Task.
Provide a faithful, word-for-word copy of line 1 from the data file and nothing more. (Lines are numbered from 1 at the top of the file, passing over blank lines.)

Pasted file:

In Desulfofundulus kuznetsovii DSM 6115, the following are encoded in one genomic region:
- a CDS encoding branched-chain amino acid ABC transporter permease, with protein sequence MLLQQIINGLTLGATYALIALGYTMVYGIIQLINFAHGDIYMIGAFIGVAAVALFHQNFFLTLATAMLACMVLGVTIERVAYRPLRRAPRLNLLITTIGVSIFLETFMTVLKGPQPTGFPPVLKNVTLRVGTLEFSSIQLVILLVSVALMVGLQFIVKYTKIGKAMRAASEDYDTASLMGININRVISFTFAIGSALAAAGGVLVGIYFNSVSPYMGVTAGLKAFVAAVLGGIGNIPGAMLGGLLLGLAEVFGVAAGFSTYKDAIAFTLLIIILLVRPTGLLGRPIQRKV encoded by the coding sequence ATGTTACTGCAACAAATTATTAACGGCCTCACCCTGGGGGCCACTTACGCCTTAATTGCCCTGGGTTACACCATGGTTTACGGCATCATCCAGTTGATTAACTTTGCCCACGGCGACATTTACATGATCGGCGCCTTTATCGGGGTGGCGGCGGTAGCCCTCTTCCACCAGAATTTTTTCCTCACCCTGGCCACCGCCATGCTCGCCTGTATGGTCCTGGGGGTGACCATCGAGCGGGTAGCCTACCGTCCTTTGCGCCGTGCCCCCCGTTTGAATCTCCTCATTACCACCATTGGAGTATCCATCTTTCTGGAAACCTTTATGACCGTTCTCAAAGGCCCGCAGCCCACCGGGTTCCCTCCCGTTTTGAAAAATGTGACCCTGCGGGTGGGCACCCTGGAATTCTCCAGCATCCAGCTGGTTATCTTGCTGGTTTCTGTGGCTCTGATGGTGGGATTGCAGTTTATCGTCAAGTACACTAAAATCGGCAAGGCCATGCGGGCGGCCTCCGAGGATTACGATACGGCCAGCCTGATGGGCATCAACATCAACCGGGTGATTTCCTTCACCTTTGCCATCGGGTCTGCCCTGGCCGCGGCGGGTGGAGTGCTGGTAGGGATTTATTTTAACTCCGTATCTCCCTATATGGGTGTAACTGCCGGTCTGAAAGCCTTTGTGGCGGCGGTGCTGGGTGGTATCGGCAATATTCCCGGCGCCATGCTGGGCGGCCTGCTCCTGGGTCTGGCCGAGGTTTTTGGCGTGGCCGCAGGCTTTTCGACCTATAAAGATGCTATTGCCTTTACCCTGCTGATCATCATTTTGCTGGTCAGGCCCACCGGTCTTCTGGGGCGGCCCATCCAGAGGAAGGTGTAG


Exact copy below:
In Desulfofundulus kuznetsovii DSM 6115, the following are encoded in one genomic region: